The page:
Understanding the Nikon AF System
The Nikon D4 and D800/800E use the Multi-Cam 3500 FX focus module. With that module comes AF at f/8. But there is a big difference in AF across sensors. If you have a lens or Lens+teleconverter combination that operates beyond f/5.6, it's important to understand how AF sensors change.
Keep in mind this discussion is based on lens or lens+teleconverter combinations wide open. Regardless of the aperture selected, the camera focuses with the aperture wide open.
First some context. AF sensors are typically line sensors that evaluate light and dark areas looking for sharp differences in one direction. The Cross sensors take two line sensors and arrange the second at a 90 degree angle to the first, increasing the likelihood of sharp focus. The cross sensors perform much better with difficult subjects or motion.
With a lens that is at f/5.6 or lower, the central 15 sensors are cross type sensors and all sensors will AF. The outer 18 sensors on each side operate as regular line sensors.
With a lens that is >f/5.6 but < f/8, the center sensor and the adjoining 8 sensors are cross sensors, and the central 3 sensors to the left and right of this group are line sensors. Others sensors will not reliably AF.
With a lens that is f/8, only the center sensor is a cross type sensor and the line sensors are the four sensors to the left and right, plus the one sensor above and below the center sensor.
This has implications on the choice of sensors when you are using a lens with a variable aperture or a teleconverter.
If you are expecting to track a subject with AFC, you have some increased likelihood of losing focus as the subject moves through the frame. But there is nothing you can do.
The center sensor is the one that performs best and is a cross type sensor while using other sensors means you are more likely to miss AF, but it will depend on your lens. In any event the sensors outside of the center sensor are less reliable.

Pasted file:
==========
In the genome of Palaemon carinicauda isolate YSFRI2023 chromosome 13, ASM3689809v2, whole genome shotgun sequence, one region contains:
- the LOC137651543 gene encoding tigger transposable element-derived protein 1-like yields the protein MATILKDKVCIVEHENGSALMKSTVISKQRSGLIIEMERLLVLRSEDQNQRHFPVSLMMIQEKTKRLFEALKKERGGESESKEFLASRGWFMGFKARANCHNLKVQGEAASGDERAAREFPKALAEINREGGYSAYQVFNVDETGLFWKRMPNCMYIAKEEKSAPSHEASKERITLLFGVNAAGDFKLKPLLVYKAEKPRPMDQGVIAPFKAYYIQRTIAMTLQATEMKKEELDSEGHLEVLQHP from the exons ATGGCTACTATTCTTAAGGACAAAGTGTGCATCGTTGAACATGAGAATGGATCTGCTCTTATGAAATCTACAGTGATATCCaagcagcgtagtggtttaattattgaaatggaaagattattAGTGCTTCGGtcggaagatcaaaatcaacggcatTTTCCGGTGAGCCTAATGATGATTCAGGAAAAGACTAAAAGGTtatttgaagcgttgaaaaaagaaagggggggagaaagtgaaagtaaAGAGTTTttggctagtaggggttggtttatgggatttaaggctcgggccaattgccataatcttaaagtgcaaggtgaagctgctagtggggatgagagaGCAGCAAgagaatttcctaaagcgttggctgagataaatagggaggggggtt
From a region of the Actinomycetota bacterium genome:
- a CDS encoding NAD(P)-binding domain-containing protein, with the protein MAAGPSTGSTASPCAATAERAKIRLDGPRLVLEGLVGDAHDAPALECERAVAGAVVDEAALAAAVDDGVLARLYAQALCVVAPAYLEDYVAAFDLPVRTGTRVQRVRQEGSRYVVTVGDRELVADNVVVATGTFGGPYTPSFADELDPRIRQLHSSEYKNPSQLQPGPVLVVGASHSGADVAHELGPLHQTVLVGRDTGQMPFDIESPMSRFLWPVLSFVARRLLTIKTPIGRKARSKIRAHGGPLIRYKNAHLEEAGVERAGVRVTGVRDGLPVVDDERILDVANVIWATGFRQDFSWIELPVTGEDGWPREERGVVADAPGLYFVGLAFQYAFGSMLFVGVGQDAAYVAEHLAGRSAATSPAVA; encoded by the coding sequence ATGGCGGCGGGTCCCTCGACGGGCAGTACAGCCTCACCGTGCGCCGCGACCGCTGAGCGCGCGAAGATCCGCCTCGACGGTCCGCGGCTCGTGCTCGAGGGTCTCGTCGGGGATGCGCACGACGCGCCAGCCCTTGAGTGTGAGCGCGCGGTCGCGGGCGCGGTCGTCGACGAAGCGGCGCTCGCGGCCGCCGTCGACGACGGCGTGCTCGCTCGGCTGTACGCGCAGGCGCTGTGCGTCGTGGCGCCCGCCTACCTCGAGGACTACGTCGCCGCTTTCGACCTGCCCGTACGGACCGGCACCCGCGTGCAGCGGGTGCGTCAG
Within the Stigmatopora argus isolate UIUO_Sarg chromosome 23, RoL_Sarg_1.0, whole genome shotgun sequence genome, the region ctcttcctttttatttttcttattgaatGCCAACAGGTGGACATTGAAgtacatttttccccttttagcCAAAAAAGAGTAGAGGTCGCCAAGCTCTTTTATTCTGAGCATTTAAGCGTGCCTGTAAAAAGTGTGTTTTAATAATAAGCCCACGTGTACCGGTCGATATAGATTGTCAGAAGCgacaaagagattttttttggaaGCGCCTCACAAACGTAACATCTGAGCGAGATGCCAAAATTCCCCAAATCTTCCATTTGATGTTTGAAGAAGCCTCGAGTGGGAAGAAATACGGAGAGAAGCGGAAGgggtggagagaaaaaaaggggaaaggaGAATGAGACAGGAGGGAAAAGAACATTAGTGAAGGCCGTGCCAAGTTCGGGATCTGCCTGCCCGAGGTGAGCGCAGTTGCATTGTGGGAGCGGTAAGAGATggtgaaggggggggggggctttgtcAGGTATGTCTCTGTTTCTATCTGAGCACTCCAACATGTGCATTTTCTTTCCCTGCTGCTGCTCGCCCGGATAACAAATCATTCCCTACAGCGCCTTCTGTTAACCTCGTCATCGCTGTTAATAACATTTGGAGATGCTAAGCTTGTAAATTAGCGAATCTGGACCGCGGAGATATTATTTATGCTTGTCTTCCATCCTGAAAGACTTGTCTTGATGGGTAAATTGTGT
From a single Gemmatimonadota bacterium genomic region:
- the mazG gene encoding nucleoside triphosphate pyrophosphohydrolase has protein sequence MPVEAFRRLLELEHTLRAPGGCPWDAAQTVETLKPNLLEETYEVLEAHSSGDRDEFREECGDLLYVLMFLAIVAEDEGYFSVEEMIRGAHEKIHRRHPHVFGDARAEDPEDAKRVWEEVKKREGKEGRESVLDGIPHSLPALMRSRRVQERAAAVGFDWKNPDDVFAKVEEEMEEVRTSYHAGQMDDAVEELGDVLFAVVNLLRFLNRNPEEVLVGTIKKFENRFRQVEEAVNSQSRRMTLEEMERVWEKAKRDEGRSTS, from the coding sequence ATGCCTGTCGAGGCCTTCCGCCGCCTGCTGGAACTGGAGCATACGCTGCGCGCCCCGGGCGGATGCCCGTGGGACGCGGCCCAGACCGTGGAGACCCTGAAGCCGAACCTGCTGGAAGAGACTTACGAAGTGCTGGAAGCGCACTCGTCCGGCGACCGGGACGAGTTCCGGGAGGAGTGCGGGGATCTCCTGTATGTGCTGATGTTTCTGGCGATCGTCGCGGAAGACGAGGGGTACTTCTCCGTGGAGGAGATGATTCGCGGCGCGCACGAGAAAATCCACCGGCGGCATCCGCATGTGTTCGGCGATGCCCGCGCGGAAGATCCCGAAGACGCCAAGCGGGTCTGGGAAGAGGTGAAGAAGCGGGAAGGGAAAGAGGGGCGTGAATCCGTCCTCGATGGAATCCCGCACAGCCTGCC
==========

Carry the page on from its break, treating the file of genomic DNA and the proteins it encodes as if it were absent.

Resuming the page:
All of the diagrams for 11 point AF on current cameras show there are no cross type sensors - and the diagrams are next to diagrams of the 51 point AF which have highlighted cross sensors. I have previously chosen 11 points for speed in moving the cursor across the frame, and this will cause me to rethink that decision and choose 51 points. At most 3 sensors of the 11 sensors lineup are cross sensors, and depending on aperture, you may have just one cross sensor available.
The D600 has fewer sensors and fewer cross type sensors, but the conclusions are the same.
The D4 has the same CAM 3500 FX system as the D800.
And the D7100 has a different layout with only one center sensor performing above f/5.6 and it is a cross sensor.
All of these cameras are going to be less reliable with AF using regular line sensors than cross sensors. All may focus depending on the target and light levels but the distinctions are relevant.
The problems come up when you are using a lens with a teleconverter that has an aperture above f/5.6, or a zoom with a variable aperture that goes above f/5.6. The Nikon 80-400 with a teleconverter, or popular long zooms like the Sigma 50-500, 150-500 or the Tamron 200-500 all run into this issue at the long end. The Sigma's for example are at f/6 at 300mm.
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